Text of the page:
Because 800 miles are never far enough.

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Despite the quality of our roadtrip on Doris Day up to Scotland and back down the north east coast, there was still more tarmac that needed to be covered, so Neill picked me up at 5.30am today for a further round of year ticking frenzy.
Skipper Rothwell and Alan Wright were already aboard for a top day of quality birds, dvd critiques and lots of laughs.
First stop was Great Barford in Bedfordshire, for the splendid Little Bunting that is a member of a winter feeding flock in a seed heavy corner of a field just down the Ouse from the Olde English village.
We got onto to it straight away as it shuffled about amongst stubble, Reed Bunts, Yellowhammers, Great Tits, Chaffinches and Robins.

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Obviously smaller than Reed Buntings beside it, it’s whiter undercrackers made it stand out in the morning light, but it always kept low, only occasionally affording views of its lovely dark edged chestnut ear coverts.
Good bird – long time no see.
Green Woodpecker was calling here, but we didn’t hang around as we had many miles to cover, moving on to Grafham Water, which was stacked with Great Crested Grebes, Goldeneye, Goosanders and Tufties, but not much else.
At Needingworth RSPB we squelched around the gravel pits until we found the redhead Smew, which showed distantly making snappage challenging at best.
Cetti’s Warblers exploded from the brambles and Green Woodpeckers yaffled around the car park.

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Neill steered out onto the vast flatlands of Cambridgeshire, a landscape that makes the south west Lancs mosslands look decidedly hilly, with Ely and its cathedral sailing above the horizon, but keeping its Glossy Ibis under wraps while we were there.
Which was annoying.
We pushed on until we got to Lincs Wildlife Trust’s Willow Tree Fen reserve, where a super confiding Bluethroat has been entertaining the troops all week long along the main track.

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The bird had flitted back into a reed stand just before we arrived, so there was nothing to do but hunker down beside the track and wait until mealworms dumped on the track lured the bird out again.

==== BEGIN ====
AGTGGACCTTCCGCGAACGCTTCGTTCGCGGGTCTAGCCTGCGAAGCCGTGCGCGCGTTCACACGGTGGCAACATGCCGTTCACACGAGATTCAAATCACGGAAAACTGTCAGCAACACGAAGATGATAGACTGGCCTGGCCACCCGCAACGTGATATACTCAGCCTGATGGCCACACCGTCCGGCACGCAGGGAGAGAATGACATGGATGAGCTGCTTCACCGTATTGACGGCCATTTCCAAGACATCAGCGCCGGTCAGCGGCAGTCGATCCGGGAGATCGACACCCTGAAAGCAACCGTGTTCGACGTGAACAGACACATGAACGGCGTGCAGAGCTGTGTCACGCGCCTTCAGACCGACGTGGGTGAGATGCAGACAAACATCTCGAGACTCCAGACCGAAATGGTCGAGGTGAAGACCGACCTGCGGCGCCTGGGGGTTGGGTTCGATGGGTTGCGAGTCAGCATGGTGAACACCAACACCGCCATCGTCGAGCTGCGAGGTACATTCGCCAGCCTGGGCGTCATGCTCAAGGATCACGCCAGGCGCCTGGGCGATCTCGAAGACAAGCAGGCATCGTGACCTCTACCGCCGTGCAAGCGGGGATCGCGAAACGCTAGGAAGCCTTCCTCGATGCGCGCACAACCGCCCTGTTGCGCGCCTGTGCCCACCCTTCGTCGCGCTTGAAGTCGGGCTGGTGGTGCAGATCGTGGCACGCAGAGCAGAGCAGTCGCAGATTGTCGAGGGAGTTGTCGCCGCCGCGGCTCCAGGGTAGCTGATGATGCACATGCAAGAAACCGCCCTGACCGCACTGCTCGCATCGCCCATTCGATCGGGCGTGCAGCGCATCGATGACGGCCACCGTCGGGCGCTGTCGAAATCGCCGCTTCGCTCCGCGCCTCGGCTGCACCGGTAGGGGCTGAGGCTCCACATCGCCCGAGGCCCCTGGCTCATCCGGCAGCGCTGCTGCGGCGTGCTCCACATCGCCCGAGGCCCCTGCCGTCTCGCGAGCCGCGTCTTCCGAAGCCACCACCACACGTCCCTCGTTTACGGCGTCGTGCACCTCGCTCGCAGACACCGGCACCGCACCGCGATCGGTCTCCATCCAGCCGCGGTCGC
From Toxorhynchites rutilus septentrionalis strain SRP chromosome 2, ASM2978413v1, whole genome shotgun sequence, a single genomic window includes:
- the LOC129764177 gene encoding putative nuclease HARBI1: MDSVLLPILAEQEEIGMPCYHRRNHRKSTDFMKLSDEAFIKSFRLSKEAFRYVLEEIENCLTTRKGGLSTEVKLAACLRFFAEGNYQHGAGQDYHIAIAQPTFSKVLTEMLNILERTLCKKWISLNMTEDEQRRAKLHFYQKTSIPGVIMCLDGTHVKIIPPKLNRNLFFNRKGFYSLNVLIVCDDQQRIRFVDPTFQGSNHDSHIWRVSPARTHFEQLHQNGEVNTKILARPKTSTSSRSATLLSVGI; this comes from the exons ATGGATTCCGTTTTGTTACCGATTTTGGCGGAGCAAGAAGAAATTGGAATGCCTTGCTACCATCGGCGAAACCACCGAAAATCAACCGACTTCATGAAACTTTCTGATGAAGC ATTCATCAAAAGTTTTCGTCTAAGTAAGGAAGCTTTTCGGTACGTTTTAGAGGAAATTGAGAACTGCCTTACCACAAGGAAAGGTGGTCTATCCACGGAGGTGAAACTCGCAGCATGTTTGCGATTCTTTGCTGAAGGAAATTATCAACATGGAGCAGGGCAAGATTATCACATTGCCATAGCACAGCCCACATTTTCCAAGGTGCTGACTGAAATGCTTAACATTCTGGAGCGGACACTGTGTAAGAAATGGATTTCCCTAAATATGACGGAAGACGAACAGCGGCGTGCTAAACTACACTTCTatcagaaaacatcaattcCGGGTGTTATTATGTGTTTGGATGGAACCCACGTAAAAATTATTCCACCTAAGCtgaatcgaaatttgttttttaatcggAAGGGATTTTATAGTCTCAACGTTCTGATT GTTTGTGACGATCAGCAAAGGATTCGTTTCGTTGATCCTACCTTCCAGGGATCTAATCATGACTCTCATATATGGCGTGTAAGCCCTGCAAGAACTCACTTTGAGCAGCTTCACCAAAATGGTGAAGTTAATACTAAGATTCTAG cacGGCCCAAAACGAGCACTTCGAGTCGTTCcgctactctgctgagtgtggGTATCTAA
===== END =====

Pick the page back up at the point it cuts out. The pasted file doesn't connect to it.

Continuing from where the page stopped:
Some of us may not have been firing on all cylinders by this latest stage of the year ticking odyssey, as a cold wind began to pick up and the early start took its toll.

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Was it worth the wait?
It was.
Bluethroats are always fab, but this one didn’t give a fig about who was about as it bounced out onto the track a few feet from us 20 minutes later, flicking its tail, dropping its wings and generally showing off as only a Bluethroat can.

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It’s not often that a bird leaves the assembled ranks speechless, but no one made a sound as the Bluethroat performed barely ten feet from us – what a bird!
Breathtaking.
With time catching up with us, it was full steam ahead to Rutland Water for Red Kite, 2 Black Necked Grebe, Slavonian Grebe, squadrons of Great Crested Grebe, flocks of Goldeneye, Tufties, Wigeon etc and an unexpected rendezvous with Neill’s brother Barrie, before the younger Hunt got behind the wheel again to get us home safely and speedily.
Great stuff – thanks all for yet another wondrous day… I could get to like this year ticking mullarkey.

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